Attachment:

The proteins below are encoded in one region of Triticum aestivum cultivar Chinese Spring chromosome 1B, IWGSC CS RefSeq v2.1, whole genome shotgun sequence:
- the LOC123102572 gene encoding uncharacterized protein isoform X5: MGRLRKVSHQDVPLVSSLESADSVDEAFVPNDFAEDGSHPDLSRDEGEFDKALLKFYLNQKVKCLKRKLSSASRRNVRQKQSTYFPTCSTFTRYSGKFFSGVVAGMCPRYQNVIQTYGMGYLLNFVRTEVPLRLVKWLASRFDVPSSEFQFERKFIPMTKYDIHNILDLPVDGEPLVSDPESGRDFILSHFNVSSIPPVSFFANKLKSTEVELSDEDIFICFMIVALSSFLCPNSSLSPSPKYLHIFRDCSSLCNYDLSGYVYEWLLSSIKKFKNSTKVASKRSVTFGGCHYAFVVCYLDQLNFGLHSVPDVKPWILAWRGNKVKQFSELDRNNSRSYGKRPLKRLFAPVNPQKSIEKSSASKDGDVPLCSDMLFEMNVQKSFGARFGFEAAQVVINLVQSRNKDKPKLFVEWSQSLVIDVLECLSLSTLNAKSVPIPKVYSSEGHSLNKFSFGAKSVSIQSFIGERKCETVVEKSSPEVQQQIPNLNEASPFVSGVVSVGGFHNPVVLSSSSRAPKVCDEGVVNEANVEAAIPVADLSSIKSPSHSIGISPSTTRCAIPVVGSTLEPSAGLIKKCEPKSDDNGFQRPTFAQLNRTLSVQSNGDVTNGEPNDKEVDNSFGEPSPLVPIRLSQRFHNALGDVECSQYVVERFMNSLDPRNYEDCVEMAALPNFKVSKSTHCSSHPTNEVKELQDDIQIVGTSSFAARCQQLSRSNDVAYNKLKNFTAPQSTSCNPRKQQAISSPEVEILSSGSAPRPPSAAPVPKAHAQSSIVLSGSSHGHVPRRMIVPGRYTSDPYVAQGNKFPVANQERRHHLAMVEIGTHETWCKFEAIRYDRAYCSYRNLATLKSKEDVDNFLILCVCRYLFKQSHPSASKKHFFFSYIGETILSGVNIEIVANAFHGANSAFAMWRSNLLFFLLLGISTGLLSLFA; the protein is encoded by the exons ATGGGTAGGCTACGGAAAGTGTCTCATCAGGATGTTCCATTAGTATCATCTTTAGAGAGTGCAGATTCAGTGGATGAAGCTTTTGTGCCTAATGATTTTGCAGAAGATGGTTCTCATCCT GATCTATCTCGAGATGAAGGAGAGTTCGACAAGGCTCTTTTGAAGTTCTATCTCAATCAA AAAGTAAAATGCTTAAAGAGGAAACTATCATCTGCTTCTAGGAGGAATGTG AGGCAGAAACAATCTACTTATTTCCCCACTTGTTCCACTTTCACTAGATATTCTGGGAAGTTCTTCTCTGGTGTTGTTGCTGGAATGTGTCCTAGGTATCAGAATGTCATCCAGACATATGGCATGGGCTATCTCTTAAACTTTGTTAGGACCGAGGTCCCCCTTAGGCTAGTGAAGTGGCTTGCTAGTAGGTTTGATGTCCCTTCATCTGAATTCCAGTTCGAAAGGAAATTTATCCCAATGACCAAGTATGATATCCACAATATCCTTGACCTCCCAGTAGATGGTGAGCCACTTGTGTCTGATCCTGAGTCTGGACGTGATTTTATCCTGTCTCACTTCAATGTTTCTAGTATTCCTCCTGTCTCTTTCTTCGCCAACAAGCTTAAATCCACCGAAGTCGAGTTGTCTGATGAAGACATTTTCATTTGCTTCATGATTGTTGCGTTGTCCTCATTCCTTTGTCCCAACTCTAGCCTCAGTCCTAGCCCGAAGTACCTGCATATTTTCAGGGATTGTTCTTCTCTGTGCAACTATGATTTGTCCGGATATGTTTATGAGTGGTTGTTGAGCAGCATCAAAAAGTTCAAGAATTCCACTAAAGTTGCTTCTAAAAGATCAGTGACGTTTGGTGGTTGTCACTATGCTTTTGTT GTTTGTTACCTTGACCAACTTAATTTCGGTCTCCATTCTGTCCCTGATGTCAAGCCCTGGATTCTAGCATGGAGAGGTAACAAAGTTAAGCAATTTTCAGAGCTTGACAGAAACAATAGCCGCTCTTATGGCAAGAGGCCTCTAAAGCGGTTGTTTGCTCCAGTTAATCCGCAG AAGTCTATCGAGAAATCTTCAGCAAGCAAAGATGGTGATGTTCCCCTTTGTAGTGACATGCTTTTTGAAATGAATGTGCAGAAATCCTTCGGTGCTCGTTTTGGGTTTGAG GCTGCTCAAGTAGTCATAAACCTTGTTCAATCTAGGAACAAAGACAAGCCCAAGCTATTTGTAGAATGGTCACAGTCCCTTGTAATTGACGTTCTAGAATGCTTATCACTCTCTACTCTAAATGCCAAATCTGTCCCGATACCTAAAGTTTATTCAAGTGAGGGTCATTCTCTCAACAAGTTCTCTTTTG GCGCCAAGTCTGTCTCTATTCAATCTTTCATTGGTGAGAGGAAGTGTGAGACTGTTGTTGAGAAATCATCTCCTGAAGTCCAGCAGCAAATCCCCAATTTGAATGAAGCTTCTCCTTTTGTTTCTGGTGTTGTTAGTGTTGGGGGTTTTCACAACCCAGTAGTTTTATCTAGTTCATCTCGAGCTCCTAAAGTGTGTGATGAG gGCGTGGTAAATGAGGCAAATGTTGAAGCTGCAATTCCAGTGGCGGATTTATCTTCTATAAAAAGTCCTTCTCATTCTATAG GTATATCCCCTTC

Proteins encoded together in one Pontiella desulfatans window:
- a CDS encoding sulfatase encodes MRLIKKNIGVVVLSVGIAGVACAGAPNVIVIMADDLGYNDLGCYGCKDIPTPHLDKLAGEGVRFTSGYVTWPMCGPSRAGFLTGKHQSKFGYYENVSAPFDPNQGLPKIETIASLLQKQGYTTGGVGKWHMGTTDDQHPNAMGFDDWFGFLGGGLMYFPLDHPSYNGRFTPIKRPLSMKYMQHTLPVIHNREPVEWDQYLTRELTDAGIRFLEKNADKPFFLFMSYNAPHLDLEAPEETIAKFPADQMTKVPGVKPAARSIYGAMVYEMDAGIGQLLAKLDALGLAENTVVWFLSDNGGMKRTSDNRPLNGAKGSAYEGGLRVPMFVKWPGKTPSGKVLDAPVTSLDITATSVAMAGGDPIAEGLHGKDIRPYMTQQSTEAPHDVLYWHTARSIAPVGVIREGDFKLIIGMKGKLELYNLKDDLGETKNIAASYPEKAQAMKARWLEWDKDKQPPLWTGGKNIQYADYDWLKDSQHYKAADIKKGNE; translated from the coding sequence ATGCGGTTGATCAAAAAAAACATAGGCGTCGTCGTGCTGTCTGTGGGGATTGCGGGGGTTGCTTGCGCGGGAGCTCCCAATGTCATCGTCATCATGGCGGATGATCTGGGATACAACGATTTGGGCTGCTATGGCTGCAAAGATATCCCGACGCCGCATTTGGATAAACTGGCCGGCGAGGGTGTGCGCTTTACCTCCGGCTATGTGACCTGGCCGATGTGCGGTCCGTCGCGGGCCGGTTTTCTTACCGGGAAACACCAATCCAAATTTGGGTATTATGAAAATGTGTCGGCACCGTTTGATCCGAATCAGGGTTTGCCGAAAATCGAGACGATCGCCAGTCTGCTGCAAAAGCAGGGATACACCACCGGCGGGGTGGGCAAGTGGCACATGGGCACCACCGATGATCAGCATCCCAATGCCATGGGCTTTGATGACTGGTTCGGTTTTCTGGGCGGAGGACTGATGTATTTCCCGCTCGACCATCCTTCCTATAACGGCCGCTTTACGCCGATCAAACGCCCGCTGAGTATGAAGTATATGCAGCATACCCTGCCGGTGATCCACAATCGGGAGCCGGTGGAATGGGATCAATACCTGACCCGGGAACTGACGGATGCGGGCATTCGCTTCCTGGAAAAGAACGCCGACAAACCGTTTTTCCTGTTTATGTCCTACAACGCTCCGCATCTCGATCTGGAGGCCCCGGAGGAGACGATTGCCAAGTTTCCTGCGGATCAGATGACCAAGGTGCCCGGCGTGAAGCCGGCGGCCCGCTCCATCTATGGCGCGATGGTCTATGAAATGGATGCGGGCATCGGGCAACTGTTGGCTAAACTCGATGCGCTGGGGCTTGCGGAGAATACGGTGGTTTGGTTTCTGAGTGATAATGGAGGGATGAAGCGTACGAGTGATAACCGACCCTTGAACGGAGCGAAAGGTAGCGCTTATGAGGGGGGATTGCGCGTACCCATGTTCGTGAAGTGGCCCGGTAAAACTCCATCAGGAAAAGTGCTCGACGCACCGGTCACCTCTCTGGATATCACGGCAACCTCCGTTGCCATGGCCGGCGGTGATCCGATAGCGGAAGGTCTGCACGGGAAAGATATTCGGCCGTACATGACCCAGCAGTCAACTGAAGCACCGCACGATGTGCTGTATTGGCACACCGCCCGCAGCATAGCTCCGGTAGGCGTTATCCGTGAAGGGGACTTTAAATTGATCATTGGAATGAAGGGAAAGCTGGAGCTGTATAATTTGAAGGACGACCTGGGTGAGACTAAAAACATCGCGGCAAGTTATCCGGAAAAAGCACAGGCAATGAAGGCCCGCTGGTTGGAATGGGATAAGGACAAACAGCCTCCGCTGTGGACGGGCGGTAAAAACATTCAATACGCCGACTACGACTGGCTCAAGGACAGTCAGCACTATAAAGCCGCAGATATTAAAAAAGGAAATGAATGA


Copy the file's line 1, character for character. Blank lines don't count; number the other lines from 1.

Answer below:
The proteins below are encoded in one region of Triticum aestivum cultivar Chinese Spring chromosome 1B, IWGSC CS RefSeq v2.1, whole genome shotgun sequence: